Bank of Baroda posted a 19.7 per cent rise in second-quarter net profit on Tuesday as the lender made lower provisions for bad loans amid strong growth in retail banking.
Net profit rose to Rs 425 crore ($57.73 million) in the quarter ended September 30 from Rs 355 crore a year earlier, the country's second-largest state-run lender by market capitalisation said in a statement.
Twelve analysts, on average, had expected a profit of Rs 572 crore, according to Refinitiv data.
Provisions for bad loans fell 16.6 per cent from a quarter earlier to Rs 1,467 crore. Gross bad loans as a percentage of total loans stood at 11.78 per cent at the end of September, compared with 12.46 per cent in the previous quarter, and 11.16 per cent last year.
The results come as Bank of Baroda prepares to merge with smaller rivals Dena Bank and Vijaya Bank, as the government attempts to tackle a pile of bad loans plaguing the banking sector and revive credit growth.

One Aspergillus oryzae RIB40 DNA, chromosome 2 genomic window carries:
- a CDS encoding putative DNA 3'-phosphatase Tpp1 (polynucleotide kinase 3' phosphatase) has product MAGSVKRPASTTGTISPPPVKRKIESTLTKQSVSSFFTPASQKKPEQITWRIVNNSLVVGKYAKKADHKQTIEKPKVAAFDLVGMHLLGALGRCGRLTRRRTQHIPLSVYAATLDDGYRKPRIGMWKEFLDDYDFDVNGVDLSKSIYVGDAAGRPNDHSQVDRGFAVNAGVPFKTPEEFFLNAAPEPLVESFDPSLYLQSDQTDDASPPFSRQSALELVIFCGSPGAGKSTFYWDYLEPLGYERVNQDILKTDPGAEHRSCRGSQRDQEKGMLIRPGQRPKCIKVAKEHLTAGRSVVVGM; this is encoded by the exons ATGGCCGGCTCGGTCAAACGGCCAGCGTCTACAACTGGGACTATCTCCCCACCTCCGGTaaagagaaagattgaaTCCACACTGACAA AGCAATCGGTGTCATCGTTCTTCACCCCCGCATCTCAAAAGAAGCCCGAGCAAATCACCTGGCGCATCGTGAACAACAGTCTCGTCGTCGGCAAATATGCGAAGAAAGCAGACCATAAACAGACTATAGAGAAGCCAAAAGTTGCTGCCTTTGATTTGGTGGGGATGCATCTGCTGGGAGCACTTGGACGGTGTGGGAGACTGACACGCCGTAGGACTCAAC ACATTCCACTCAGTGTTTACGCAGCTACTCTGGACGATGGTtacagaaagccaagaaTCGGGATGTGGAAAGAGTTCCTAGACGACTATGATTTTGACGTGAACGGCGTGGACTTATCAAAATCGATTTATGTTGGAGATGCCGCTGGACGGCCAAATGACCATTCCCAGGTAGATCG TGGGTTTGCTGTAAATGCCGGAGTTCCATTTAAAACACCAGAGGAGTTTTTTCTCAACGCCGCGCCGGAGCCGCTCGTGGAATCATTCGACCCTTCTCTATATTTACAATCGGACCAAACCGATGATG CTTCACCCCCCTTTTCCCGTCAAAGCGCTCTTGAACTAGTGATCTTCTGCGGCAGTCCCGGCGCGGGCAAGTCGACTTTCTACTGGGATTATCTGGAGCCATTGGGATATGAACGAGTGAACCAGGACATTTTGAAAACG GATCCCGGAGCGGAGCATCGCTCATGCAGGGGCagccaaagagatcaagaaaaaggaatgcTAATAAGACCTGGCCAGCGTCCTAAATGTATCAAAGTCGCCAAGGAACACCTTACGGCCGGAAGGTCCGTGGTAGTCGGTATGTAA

The merger plans, which have been approved by the banks' boards, have sparked some concerns, including that management may get distracted by the process. Such concerns have led to an almost 30 per cent drop in Bank of Baroda's market value so far in 2018.
Interest earned rose 12.3 per cent to Rs 12,080 crore, backed by a 20.4 per cent growth in loans.
Bank of Baroda shares closed 2.7 per cent higher on Tuesday before the results were announced.
($1 = Rs 73.6150)
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